We’re living in an era when cars come with more new tech than ever before. You might see TV ads that show it. Some new features might appeal, and maybe you’ll get a brand-new car just because you want something you saw advertised.
Let’s discuss some of the latest car technology and whether it helps or hinders you as a driver.
Blind Spot Alert Systems
Lane changes cause about 10% of car accidents. When these wrecks happen, it’s often through driver carelessness. A driver might not always check their blind spot before merging or abruptly changing lanes.
Blind spot alert systems supposedly alleviate this. Most drivers seem to like them. The driver or passenger’s side mirror lights up, indicating a vehicle or some other large object close by. Other systems sound a tone the driver hears. Some setups feature both a light and noise simultaneously.
This safety feature doesn’t have many drawbacks. Some drivers might have an issue with the light or noise just after they buy the car. However, they usually adjust pretty quickly. They soon know the light and noise mean another car nearby, and they no longer jump when these incidents occur.
Rear Backup Cameras
Rear backup cameras have been around for over a decade. In recent years, though, regulations stipulate that cars must have them. In other words, they’re no longer optional. They work so well that this mandate happened.
Most drivers like backup cameras pretty well. They can look at the touchscreen on the dashboard and see what’s behind them in real-time. The car will sound an alert if something moves across the car’s path unexpectedly, like a dog, child, or cyclist.
There’s one drawback with rear backup cameras that some drivers mention. The noise the car makes when it backs up isn’t exactly pleasant. You can expect an insistent beeping noise. It becomes louder if your vehicle approaches another car or some other object.
If you’re in a parking lot in very close quarters, and you’re getting out through careful maneuvering, the beeping sound the car makes might distract you. You can look at the camera and see you’re approaching another vehicle or inanimate object. Having a loud beeping noise at that moment might not seem ideal.
Some cars now have parking assistance. This feature lets you turn over control so your vehicle can park itself. If you don’t like parallel parking very much, you might love this feature. You no longer must go through the process where you try squeezing into a tiny space that can barely accommodate your car. Instead, you let the vehicle do it by itself.
Not every car has this feature yet. It’s most high-end, more expensive cars that offer it. You might imagine that at some point soon, more cars will have this feature, though. Since it’s so popular, it should continue catching on, even with less expensive vehicles.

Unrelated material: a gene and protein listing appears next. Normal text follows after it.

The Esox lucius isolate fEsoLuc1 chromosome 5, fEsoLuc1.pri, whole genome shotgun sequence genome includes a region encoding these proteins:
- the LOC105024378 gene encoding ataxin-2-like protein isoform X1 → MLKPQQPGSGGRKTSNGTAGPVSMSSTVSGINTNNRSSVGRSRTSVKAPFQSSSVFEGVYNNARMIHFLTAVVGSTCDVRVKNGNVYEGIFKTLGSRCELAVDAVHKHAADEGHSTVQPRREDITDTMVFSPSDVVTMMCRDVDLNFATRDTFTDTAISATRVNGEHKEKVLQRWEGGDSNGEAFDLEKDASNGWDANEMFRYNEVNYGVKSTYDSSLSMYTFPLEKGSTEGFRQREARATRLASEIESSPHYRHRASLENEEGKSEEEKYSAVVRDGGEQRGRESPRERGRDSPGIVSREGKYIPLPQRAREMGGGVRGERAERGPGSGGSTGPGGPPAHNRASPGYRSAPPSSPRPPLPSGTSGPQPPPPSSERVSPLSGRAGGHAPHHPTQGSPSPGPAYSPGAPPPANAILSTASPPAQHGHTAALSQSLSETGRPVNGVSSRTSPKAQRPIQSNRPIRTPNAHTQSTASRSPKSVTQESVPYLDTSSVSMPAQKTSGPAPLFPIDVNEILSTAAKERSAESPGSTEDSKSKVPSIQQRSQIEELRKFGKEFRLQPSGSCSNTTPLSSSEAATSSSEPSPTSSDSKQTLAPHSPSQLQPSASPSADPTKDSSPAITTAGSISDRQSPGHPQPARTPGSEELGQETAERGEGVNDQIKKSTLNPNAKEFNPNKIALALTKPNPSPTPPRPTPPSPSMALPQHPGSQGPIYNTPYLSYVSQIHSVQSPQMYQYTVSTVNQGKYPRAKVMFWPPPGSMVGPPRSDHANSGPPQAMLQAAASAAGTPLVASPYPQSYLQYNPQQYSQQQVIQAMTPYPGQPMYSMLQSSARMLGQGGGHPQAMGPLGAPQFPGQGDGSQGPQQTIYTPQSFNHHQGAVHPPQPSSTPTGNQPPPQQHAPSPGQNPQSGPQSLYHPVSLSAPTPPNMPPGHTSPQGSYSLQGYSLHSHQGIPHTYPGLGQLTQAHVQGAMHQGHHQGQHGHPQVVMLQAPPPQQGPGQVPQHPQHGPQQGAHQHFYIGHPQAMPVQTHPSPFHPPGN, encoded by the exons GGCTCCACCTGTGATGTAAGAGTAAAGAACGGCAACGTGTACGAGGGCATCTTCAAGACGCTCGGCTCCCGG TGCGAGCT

In time, many driving classes might not require students to learn how to parallel park. If your car can do it for you, then learning this skill has no purpose. For drivers who hate parallel parking, this comes as welcome news.
Virtually every modern car has a touchscreen. You can use it for many things. You can enter an address and activate the navigation system. You can use the screen rather than printed directions or a map, like in the old days.
You can also locate the nearest gas station, restaurant, or hotel. More expensive cars have additional touchscreen features. You can get one that shows you the album cover when you have music on. You can also see your miles per hour and which direction you’re driving.
Interactive touchscreens have their dangers, though. Before you start driving, most touchscreens demand that you acknowledge these dangers. You must agree you won’t have any screen interactions while you’re driving since these might distract you.
This has an ironic element. Public service announcements say you shouldn’t text and drive because it’s dangerous. However, there’s a large touchscreen on the dashboard with which you can interact.
Drivers must realize that they can utilize the touchscreen while driving, but when they do, they must exercise caution. If they pull over and park the car before touching the screen, that’s safer, but not many drivers do it. Modern car touchscreens certainly have their uses, but they’re also potentially deadly if they distract you while you’re driving.
Self-driving cars haven’t hit the market yet, at least not for widespread consumerism. However, several companies have tested them in traffic conditions, and this should continue as this century progresses.
Some drivers can’t wait till they have self-driving cars. They probably envision themselves sitting in their car while it takes them to work, and they’ll play Candy Crush on their phones the whole time. Others might just sit and look out the window while their car weaves seamlessly through traffic.
Is this a realistic look at the future? It’s hard to say. Just as many people fear self-driving cars as eagerly anticipate them. Some people feel like trusting your life to such a vehicle isn’t the smartest idea. What if the technology malfunctions when you’re on the highway, and you fly off the road at high speeds? What if the car doesn’t stop at a crosswalk and hits a couple of kids?
Frankly, we probably can’t tell about self-driving car efficacy for some years to come. Companies will continue testing them, and they may reach a point where they feel the tech has progressed, so they can let the general public have it without any major fears or concerns. We’re not quite there yet, but that day probably isn’t far. In some ways, the self-driving car represents the biggest and most significant step forward since the automobile’s invention.
When you do your car shopping, look at what features each vehicle has. Think about what you prioritize and what you don’t as much.